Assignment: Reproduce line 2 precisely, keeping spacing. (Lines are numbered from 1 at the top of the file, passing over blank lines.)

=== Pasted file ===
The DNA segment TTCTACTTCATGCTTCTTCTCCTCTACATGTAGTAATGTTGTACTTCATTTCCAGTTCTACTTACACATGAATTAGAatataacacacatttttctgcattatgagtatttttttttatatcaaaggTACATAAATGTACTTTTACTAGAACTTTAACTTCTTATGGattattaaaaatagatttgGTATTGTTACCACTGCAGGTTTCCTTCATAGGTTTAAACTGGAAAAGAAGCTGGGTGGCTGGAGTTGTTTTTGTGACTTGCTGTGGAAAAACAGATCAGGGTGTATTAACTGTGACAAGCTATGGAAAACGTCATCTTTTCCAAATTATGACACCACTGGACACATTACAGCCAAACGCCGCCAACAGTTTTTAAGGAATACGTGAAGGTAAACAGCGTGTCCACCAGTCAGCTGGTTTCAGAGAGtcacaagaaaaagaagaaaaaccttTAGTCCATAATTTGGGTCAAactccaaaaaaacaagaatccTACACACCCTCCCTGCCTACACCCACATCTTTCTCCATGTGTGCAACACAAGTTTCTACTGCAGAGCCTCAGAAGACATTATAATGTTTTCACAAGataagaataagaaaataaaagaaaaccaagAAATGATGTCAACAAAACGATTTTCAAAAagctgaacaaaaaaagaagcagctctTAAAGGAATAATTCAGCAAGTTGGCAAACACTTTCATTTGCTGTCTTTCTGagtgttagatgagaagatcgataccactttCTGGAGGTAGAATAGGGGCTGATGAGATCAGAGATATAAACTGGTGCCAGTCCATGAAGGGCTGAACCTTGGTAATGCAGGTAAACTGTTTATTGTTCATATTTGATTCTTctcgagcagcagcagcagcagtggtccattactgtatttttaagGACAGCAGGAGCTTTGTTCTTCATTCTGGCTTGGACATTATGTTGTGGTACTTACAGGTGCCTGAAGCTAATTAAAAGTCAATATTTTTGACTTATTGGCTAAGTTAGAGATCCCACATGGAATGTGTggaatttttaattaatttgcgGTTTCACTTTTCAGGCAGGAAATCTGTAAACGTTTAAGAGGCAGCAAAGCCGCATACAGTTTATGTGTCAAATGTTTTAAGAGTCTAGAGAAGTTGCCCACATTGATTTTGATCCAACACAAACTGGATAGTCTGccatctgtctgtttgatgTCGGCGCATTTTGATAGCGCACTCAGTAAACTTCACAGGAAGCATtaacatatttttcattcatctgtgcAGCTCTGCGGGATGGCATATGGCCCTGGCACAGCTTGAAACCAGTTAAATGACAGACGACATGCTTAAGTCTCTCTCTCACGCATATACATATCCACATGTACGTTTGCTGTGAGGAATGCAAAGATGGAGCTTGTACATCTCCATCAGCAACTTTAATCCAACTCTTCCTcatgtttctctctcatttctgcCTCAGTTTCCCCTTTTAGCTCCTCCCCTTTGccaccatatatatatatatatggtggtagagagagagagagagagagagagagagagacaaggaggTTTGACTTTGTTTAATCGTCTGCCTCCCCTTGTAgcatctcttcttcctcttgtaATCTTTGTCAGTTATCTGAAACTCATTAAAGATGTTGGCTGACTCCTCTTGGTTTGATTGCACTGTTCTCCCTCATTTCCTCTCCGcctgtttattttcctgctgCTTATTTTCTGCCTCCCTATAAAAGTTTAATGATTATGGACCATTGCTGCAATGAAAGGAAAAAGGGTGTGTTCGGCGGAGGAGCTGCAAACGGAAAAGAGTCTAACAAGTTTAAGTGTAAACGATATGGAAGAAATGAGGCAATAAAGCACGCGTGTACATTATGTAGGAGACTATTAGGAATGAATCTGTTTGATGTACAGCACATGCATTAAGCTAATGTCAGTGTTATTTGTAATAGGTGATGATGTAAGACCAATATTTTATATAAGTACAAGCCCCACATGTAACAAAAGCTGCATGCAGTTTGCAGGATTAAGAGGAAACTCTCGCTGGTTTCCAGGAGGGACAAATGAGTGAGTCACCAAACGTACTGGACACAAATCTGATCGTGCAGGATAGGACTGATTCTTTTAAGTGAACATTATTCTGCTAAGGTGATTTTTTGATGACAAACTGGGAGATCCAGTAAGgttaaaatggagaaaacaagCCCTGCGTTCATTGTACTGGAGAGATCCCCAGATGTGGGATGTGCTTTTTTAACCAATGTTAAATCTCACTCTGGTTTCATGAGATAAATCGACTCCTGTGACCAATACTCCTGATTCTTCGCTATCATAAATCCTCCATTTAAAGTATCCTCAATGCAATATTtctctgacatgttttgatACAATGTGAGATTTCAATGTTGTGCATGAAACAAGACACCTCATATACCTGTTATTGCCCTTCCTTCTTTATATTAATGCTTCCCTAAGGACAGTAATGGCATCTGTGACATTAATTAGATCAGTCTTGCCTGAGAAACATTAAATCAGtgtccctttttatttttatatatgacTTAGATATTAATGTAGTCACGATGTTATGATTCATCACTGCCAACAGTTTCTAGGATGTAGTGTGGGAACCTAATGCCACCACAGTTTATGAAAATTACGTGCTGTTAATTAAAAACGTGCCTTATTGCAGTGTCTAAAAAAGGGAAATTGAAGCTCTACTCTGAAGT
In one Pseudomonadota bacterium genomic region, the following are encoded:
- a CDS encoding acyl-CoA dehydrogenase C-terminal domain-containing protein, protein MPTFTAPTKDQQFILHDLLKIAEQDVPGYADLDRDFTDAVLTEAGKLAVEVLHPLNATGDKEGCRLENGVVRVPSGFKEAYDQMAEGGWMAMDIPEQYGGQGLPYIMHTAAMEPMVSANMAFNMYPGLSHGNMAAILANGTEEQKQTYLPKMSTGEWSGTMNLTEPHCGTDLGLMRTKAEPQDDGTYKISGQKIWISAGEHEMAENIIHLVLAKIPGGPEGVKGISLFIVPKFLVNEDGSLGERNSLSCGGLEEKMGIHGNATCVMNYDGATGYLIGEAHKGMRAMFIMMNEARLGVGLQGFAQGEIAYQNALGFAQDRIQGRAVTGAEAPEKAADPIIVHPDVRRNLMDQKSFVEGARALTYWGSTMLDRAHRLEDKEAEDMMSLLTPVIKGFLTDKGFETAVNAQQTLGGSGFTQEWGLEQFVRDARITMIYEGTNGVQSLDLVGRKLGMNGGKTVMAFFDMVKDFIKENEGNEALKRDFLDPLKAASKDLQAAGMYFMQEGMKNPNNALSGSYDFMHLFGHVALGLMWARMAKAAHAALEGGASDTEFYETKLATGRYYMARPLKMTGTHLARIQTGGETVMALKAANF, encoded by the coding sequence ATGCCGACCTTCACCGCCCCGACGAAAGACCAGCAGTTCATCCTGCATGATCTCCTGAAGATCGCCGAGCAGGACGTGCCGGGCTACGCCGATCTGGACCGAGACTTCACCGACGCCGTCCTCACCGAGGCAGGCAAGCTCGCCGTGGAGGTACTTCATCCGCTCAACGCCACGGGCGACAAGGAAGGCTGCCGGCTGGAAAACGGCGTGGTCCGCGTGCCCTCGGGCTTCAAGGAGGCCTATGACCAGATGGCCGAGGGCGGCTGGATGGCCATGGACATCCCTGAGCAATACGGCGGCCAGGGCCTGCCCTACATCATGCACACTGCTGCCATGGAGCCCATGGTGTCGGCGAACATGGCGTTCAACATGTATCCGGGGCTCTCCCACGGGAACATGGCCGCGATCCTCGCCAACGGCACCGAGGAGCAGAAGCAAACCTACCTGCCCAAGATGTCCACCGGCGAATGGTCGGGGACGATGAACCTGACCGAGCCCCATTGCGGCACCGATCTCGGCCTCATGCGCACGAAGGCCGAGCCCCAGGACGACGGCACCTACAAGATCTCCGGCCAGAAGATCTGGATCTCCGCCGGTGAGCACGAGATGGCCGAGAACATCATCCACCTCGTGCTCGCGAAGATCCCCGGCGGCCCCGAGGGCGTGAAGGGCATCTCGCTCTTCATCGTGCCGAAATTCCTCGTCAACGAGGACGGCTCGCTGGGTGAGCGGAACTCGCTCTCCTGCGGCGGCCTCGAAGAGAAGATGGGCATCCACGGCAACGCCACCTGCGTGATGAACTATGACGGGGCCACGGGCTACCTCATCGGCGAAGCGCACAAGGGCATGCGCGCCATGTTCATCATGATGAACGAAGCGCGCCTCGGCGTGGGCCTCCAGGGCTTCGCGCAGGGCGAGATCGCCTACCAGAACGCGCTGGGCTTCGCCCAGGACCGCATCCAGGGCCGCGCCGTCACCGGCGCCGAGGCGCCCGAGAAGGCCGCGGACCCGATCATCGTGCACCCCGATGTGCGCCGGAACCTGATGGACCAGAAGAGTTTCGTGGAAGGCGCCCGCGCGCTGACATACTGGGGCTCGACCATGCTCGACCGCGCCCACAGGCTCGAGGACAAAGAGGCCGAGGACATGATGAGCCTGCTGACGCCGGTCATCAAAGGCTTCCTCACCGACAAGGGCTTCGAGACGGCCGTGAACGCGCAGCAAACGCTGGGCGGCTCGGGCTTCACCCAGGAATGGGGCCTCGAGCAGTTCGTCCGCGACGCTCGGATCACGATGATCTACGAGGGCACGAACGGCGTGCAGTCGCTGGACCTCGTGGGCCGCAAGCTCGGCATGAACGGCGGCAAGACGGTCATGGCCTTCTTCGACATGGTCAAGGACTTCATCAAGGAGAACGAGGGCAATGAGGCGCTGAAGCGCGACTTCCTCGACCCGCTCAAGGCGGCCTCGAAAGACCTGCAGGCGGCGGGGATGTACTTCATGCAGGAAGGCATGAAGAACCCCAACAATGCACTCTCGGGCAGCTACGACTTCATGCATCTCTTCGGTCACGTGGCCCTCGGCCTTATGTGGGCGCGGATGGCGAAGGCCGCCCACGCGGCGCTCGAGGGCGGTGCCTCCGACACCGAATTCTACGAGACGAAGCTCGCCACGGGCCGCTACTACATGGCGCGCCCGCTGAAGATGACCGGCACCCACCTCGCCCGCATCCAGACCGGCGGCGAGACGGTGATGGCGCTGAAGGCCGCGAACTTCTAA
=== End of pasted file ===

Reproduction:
In one Pseudomonadota bacterium genomic region, the following are encoded: